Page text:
Probate Records: have you looked at the vouchers?
Most researchers who have used probate records know about the value of inventories and appraisements, annual returns, sales and distributions — all of which may provide lists of the enslaved, along with details of crucial events in their lives. Often overlooked are the vouchers. Where these have been preserved or recorded, they often provide more details about slaves and slavery. Vouchers were the detailed accounts and receipts for expenses by the estate. The annual returns will list these expenses, but the vouchers break down each expense; for instance, a return may list money paid to a merchant, but the supporting voucher will itemize each item bought from the merchant. Sometimes the enslaved are named as the purchasers (either running errands for masters, or charging items for themselves). Other vouchers preserve medical treatment for the enslaved (usually by name), rewards paid for recovering runaways, and sometimes money paid to the enslaved as midwives or as vendors.
For example, vouchers are among the court records for the estate of Thomas W. Riviere in Upson County, Georgia, probated in 1859. The estate inventory, dated November 15, 1859, listed sixty slaves, among whom were a man, Ben, appraised at $1,000, and Lyddy and three children appraised at $1,900. Lyddy’s children identified by name in the probate records include Ellick, Frances, Smart, Make, and Silva. Vouchers include doctors’ bill dating back as 1853, documenting medical treatment for Ben, Lyddy (variously spelled Lydia and Lidda) and Ellick, including two bills for attending Lyddy in childbirth: “visiting Lidda [$]2.00 attention on Parturition [$]10.00″ billed by Doctors Drake and Flewellen on March 31, 1853; and “visiting Lydia at night [$]2.00 attention & Delivering Foetus [$]10.00″ billed by Drake & Flewellen on February 23, 1855. I had previously tentatively identified these two births as Ellick and Frances. Medical bills are wonderful documents for genealogists to approximate the birthdates of enslaved children.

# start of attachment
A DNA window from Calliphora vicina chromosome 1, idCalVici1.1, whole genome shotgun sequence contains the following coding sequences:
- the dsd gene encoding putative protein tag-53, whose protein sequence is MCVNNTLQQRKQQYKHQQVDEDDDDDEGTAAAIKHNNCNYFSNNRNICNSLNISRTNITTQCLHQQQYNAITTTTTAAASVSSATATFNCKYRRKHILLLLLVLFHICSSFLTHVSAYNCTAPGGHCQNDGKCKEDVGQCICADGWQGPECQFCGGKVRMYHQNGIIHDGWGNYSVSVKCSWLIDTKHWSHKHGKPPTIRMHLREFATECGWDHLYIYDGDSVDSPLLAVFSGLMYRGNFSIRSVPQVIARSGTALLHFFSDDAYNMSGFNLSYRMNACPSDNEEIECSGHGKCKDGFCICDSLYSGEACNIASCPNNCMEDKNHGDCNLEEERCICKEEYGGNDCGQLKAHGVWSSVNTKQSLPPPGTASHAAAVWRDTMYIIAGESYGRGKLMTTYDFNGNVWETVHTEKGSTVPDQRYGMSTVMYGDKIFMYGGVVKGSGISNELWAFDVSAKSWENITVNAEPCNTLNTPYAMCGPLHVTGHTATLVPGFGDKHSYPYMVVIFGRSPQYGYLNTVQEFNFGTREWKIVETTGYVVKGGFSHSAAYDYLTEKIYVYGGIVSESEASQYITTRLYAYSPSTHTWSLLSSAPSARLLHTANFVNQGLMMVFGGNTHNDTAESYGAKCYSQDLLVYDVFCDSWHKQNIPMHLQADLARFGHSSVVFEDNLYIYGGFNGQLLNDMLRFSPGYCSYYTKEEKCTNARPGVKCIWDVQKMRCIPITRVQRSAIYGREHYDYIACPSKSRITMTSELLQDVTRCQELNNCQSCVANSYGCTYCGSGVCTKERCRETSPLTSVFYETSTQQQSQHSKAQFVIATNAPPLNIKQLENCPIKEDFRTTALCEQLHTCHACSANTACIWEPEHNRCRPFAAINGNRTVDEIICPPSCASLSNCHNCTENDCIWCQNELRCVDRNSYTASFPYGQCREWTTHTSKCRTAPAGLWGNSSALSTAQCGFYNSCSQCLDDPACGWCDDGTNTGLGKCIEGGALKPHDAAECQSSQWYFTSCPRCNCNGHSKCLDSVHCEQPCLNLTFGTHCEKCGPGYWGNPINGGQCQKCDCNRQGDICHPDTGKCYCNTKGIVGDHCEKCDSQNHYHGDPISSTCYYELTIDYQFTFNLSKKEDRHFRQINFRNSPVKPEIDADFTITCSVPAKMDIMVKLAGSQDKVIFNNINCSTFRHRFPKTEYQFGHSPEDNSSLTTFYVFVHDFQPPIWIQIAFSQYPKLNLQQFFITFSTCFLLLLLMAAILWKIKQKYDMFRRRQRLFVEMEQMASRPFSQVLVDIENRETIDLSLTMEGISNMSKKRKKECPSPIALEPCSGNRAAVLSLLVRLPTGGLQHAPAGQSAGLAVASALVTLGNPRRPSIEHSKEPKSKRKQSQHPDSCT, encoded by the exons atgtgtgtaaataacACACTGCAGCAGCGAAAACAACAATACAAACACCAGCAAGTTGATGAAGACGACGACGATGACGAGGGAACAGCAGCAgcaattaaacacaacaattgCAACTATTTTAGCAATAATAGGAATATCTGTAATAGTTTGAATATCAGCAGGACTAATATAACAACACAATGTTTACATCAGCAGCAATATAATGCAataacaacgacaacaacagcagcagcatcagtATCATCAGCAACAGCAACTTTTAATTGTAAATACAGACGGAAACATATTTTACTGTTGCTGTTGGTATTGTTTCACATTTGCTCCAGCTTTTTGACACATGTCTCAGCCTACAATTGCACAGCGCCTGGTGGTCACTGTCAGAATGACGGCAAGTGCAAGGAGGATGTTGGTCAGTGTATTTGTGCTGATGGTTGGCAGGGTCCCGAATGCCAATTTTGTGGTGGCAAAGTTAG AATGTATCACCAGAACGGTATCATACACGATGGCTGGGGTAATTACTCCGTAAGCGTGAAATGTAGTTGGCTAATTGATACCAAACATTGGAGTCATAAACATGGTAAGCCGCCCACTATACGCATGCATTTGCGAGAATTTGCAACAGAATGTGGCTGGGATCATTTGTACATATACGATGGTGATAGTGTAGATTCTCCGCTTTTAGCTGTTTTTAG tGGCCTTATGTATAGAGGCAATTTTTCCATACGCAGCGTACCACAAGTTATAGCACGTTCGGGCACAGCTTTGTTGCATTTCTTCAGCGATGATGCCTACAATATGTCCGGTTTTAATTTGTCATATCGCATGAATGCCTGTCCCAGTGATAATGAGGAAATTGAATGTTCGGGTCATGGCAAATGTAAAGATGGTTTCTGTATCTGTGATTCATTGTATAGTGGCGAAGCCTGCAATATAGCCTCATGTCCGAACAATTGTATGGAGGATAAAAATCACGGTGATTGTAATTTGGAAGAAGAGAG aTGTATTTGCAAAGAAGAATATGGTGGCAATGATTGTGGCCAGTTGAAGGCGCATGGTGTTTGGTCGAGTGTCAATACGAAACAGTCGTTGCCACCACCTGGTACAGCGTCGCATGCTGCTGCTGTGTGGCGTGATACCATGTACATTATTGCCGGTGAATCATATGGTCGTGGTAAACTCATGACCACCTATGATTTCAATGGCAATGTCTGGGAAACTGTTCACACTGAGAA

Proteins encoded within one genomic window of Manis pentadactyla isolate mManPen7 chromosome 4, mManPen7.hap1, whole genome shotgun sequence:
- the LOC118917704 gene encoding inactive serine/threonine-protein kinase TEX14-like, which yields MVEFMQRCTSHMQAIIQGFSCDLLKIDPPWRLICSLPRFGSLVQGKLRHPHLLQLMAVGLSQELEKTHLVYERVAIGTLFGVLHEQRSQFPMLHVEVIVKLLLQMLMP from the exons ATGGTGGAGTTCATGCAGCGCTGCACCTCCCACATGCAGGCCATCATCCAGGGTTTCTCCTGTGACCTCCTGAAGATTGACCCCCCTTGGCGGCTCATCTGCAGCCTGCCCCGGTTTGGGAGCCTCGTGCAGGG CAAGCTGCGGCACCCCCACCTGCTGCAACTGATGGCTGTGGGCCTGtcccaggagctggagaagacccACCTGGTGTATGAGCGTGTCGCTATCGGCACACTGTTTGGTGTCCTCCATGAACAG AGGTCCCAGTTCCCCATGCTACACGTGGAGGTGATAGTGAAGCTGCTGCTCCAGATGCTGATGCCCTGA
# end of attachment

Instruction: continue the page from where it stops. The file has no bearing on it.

I recently completed extracting slavery information from four volumes of recorded vouchers covering the last 15 years of Upson County slavery — there were many gems among the dross. Vouchers are well worth the attention of researchers while they are examining probate records.